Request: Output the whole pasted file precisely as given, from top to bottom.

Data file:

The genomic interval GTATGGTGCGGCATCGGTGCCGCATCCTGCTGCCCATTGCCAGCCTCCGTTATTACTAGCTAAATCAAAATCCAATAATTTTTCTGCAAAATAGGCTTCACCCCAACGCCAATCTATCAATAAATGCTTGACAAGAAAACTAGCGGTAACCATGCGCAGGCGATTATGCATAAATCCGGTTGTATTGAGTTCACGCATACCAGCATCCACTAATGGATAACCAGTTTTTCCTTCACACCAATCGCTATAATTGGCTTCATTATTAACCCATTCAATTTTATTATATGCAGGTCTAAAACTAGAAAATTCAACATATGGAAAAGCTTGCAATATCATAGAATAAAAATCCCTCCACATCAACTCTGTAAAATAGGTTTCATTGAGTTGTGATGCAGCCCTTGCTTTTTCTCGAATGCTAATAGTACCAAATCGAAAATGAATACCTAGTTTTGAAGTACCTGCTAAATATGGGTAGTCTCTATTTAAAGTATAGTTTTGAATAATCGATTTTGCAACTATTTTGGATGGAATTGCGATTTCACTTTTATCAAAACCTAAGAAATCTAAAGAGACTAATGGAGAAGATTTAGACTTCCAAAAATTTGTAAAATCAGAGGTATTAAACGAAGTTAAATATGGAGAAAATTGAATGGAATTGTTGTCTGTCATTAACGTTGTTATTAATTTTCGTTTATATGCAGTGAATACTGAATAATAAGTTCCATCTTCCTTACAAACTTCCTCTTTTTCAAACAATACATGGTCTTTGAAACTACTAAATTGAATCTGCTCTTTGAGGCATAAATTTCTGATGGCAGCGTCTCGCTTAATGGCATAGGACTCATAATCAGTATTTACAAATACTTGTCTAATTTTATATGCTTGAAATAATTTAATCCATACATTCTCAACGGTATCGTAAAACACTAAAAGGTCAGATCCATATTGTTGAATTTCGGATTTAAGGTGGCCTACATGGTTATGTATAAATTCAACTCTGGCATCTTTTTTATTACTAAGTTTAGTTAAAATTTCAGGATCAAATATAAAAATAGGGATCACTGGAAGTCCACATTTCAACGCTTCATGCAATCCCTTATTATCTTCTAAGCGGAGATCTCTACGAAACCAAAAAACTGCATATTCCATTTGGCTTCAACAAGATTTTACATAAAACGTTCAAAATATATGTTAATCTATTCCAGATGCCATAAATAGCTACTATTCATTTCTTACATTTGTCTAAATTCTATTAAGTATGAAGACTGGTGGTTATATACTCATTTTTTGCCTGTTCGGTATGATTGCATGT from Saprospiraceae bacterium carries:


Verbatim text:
The genomic interval GTATGGTGCGGCATCGGTGCCGCATCCTGCTGCCCATTGCCAGCCTCCGTTATTACTAGCTAAATCAAAATCCAATAATTTTTCTGCAAAATAGGCTTCACCCCAACGCCAATCTATCAATAAATGCTTGACAAGAAAACTAGCGGTAACCATGCGCAGGCGATTATGCATAAATCCGGTTGTATTGAGTTCACGCATACCAGCATCCACTAATGGATAACCAGTTTTTCCTTCACACCAATCGCTATAATTGGCTTCATTATTAACCCATTCAATTTTATTATATGCAGGTCTAAAACTAGAAAATTCAACATATGGAAAAGCTTGCAATATCATAGAATAAAAATCCCTCCACATCAACTCTGTAAAATAGGTTTCATTGAGTTGTGATGCAGCCCTTGCTTTTTCTCGAATGCTAATAGTACCAAATCGAAAATGAATACCTAGTTTTGAAGTACCTGCTAAATATGGGTAGTCTCTATTTAAAGTATAGTTTTGAATAATCGATTTTGCAACTATTTTGGATGGAATTGCGATTTCACTTTTATCAAAACCTAAGAAATCTAAAGAGACTAATGGAGAAGATTTAGACTTCCAAAAATTTGTAAAATCAGAGGTATTAAACGAAGTTAAATATGGAGAAAATTGAATGGAATTGTTGTCTGTCATTAACGTTGTTATTAATTTTCGTTTATATGCAGTGAATACTGAATAATAAGTTCCATCTTCCTTACAAACTTCCTCTTTTTCAAACAATACATGGTCTTTGAAACTACTAAATTGAATCTGCTCTTTGAGGCATAAATTTCTGATGGCAGCGTCTCGCTTAATGGCATAGGACTCATAATCAGTATTTACAAATACTTGTCTAATTTTATATGCTTGAAATAATTTAATCCATACATTCTCAACGGTATCGTAAAACACTAAAAGGTCAGATCCATATTGTTGAATTTCGGATTTAAGGTGGCCTACATGGTTATGTATAAATTCAACTCTGGCATCTTTTTTATTACTAAGTTTAGTTAAAATTTCAGGATCAAATATAAAAATAGGGATCACTGGAAGTCCACATTTCAACGCTTCATGCAATCCCTTATTATCTTCTAAGCGGAGATCTCTACGAAACCAAAAAACTGCATATTCCATTTGGCTTCAACAAGATTTTACATAAAACGTTCAAAATATATGTTAATCTATTCCAGATGCCATAAATAGCTACTATTCATTTCTTACATTTGTCTAAATTCTATTAAGTATGAAGACTGGTGGTTATATACTCATTTTTTGCCTGTTCGGTATGATTGCATGT from Saprospiraceae bacterium carries: